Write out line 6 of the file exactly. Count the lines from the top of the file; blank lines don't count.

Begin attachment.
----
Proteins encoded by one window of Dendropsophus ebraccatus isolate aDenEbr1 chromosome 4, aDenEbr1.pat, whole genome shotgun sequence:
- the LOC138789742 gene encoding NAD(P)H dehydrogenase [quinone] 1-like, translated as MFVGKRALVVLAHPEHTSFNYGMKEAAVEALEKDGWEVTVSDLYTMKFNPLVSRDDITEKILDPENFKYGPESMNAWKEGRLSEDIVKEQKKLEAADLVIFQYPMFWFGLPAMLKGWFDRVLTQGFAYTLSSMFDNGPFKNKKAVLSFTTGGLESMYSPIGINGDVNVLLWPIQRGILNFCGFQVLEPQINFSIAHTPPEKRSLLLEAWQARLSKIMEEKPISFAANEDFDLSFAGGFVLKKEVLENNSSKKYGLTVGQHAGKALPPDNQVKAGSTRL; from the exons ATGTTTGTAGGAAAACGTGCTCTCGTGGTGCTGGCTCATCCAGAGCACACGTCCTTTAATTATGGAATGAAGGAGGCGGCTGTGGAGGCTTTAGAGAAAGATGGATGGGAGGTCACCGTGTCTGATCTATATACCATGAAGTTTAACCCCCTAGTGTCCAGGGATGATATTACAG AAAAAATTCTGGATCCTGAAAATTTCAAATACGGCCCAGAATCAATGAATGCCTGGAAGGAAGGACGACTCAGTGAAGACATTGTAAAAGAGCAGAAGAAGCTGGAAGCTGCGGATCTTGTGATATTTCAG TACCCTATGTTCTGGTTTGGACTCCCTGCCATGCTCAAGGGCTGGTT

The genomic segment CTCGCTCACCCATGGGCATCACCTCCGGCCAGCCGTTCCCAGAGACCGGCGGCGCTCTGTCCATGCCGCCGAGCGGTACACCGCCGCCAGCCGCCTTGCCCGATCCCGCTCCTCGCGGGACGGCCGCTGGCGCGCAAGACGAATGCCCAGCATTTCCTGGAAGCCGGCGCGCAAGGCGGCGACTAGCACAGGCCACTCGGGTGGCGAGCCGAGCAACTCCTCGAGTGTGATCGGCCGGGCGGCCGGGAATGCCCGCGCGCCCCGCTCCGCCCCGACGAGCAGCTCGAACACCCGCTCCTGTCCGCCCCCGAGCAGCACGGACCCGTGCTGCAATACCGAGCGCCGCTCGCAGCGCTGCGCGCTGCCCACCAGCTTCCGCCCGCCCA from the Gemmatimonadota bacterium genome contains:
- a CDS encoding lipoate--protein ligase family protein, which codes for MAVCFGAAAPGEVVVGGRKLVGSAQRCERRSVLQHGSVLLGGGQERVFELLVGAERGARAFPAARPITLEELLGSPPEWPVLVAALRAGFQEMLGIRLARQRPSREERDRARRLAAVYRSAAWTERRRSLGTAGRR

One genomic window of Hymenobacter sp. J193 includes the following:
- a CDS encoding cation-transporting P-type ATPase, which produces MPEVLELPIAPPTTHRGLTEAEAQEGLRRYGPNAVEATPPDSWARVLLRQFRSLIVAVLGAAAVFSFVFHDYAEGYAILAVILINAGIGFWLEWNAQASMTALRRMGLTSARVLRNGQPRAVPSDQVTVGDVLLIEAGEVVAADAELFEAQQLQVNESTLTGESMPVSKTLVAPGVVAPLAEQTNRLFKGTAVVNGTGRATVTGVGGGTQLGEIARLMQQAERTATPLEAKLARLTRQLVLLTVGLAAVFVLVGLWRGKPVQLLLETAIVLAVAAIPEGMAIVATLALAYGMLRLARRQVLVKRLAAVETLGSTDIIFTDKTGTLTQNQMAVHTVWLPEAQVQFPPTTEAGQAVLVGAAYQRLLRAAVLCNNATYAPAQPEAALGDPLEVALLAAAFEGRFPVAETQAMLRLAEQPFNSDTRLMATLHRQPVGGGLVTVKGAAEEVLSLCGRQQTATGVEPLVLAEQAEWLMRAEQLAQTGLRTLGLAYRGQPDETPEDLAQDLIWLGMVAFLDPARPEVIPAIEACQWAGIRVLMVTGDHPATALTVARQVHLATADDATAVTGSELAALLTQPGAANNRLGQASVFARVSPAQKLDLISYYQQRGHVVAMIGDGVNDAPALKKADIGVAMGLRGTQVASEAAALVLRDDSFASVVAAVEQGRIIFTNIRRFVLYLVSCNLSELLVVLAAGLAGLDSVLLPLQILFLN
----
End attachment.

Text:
- a CDS encoding cation-transporting P-type ATPase, which produces MPEVLELPIAPPTTHRGLTEAEAQEGLRRYGPNAVEATPPDSWARVLLRQFRSLIVAVLGAAAVFSFVFHDYAEGYAILAVILINAGIGFWLEWNAQASMTALRRMGLTSARVLRNGQPRAVPSDQVTVGDVLLIEAGEVVAADAELFEAQQLQVNESTLTGESMPVSKTLVAPGVVAPLAEQTNRLFKGTAVVNGTGRATVTGVGGGTQLGEIARLMQQAERTATPLEAKLARLTRQLVLLTVGLAAVFVLVGLWRGKPVQLLLETAIVLAVAAIPEGMAIVATLALAYGMLRLARRQVLVKRLAAVETLGSTDIIFTDKTGTLTQNQMAVHTVWLPEAQVQFPPTTEAGQAVLVGAAYQRLLRAAVLCNNATYAPAQPEAALGDPLEVALLAAAFEGRFPVAETQAMLRLAEQPFNSDTRLMATLHRQPVGGGLVTVKGAAEEVLSLCGRQQTATGVEPLVLAEQAEWLMRAEQLAQTGLRTLGLAYRGQPDETPEDLAQDLIWLGMVAFLDPARPEVIPAIEACQWAGIRVLMVTGDHPATALTVARQVHLATADDATAVTGSELAALLTQPGAANNRLGQASVFARVSPAQKLDLISYYQQRGHVVAMIGDGVNDAPALKKADIGVAMGLRGTQVASEAAALVLRDDSFASVVAAVEQGRIIFTNIRRFVLYLVSCNLSELLVVLAAGLAGLDSVLLPLQILFLN